Then, you’ll scratch your head for about 5 minutes and say “OH, I froze my credit…soooooory, my fault!!”

I had to go home that night and dig out my passwords so I could unfreeze my credit, and then go back to the store a few days later to buy the iPhone.

I did the same moronic thing when I refinanced my apartment. The lender tried to check my credit and my credit reports were frozen, but I forgot. It delayed the process by about 2 days. She was pissed.

It takes 2-3 days usually for the unfreezing process to go through. But you know what, when I was trying to buy the iPhone and refinance, I got a call from the credit bureau within 1 minute of salesperson and the lender trying to access my credit. They asked me if it was OK for them to access it, so I said yes obviously. They couldn’t access it until they reached me, which is what I wanted.

Then 1 minute later I got an email from LifeLock telling me someone was trying to check my credit, which was the fraud alert I’m talking about. So LifeLock did their job too.

This is what you have to do if you want to protect your life: freeze your credit and set up fraud alerts if you want the extra protection. The most important thing is to freeze your credit reports so no one can even access your credit information without talking to you or you entering secret passwords to lift the freeze.

I wanted to get this out to you today so you have a little homework for the weekend, do it.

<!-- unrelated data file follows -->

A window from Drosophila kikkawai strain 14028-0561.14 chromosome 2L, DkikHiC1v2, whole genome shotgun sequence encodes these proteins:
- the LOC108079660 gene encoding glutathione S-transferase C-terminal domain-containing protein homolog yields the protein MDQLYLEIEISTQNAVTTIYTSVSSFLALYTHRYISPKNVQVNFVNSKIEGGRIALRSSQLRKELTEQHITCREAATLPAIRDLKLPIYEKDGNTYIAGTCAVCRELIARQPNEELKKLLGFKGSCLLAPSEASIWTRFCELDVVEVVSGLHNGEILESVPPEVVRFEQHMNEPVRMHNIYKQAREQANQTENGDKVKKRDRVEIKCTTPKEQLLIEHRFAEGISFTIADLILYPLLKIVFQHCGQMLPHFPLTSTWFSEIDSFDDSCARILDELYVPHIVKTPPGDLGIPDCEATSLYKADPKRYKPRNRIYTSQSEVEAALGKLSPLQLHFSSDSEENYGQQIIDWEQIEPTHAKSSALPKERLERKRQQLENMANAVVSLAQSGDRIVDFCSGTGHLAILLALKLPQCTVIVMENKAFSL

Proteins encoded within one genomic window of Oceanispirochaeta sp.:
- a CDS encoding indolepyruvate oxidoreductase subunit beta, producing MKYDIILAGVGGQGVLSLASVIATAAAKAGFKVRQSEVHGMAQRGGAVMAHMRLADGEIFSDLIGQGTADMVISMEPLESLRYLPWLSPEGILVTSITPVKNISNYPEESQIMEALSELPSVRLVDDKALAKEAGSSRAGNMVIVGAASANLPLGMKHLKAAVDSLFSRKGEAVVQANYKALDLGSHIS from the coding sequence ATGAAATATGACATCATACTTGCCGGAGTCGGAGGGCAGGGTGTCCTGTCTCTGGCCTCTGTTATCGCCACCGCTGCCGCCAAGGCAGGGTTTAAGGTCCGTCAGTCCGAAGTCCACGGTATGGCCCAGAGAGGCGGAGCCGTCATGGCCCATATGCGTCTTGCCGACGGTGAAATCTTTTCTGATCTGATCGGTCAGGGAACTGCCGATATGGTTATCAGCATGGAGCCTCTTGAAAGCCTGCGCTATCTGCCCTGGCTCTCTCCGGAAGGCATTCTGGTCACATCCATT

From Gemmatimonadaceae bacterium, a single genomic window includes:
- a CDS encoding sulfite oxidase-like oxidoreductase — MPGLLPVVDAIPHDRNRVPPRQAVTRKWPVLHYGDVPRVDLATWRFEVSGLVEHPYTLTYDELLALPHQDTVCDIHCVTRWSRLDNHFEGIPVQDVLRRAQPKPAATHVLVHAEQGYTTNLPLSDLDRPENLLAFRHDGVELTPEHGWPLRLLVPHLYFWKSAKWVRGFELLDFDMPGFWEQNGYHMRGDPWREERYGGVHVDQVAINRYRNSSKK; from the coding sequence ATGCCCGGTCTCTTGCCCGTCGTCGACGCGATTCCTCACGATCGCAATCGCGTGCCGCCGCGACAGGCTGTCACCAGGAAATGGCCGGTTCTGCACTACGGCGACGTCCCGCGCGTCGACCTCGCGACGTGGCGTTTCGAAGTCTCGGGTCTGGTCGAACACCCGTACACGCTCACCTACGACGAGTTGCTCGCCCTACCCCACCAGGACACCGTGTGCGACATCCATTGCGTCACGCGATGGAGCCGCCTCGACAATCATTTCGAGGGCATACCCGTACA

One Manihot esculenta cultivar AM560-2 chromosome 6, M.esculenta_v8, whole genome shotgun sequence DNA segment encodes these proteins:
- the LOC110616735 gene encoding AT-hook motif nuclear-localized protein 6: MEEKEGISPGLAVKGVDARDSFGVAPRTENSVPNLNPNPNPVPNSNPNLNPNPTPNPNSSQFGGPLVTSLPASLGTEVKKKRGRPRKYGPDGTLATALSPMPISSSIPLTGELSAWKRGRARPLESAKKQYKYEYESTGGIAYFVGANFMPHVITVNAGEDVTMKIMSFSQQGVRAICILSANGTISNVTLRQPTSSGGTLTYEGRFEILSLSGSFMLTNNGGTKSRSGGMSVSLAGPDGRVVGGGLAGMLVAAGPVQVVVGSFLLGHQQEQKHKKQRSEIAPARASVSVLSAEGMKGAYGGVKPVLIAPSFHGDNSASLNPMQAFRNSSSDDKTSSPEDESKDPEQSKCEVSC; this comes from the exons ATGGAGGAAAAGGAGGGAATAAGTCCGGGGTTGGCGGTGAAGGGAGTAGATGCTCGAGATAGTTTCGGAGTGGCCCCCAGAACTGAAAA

Leave a comment below telling me you did it or I’m erasing you from my distribution list. I’m serious. I’m weeding out all the dumb readers of my blog today, so if I don’t hear from you, you’re out.

And send this to all your friends.

Post Author

This post was written by Kathryn who has written 21 posts on KATHRYN'S CONVERSATIONS.

6 Responses to “How to freeze your credit – you’re a moron if you don’t do this”

  1. Shelby June 17, 2011 at 11:29 am #

    Identity stolen 10+ years ago. Still dealing from time to time. Ain’t life grand? ;)

    • Kathryn June 17, 2011 at 9:44 pm #

      Shelby I had no idea, I’m so sorry to hear that. I’m paranoid about this stuff…..I feel like I’m the only one.

  2. Bonnie June 17, 2011 at 6:57 pm #

    Well darling daughter: yes we do have our credit frozen. Need to look into lifelock.

    • Kathryn June 17, 2011 at 9:47 pm #

      Mom I’m going to show you how to upload your picture next to your name when I’m home.

  3. Max Ikbal June 21, 2011 at 4:17 pm #

    Spread the word sistah! Yes people, listen to this young lady here, and do what she tell y’all…you’ll be saved from a LOT of grief!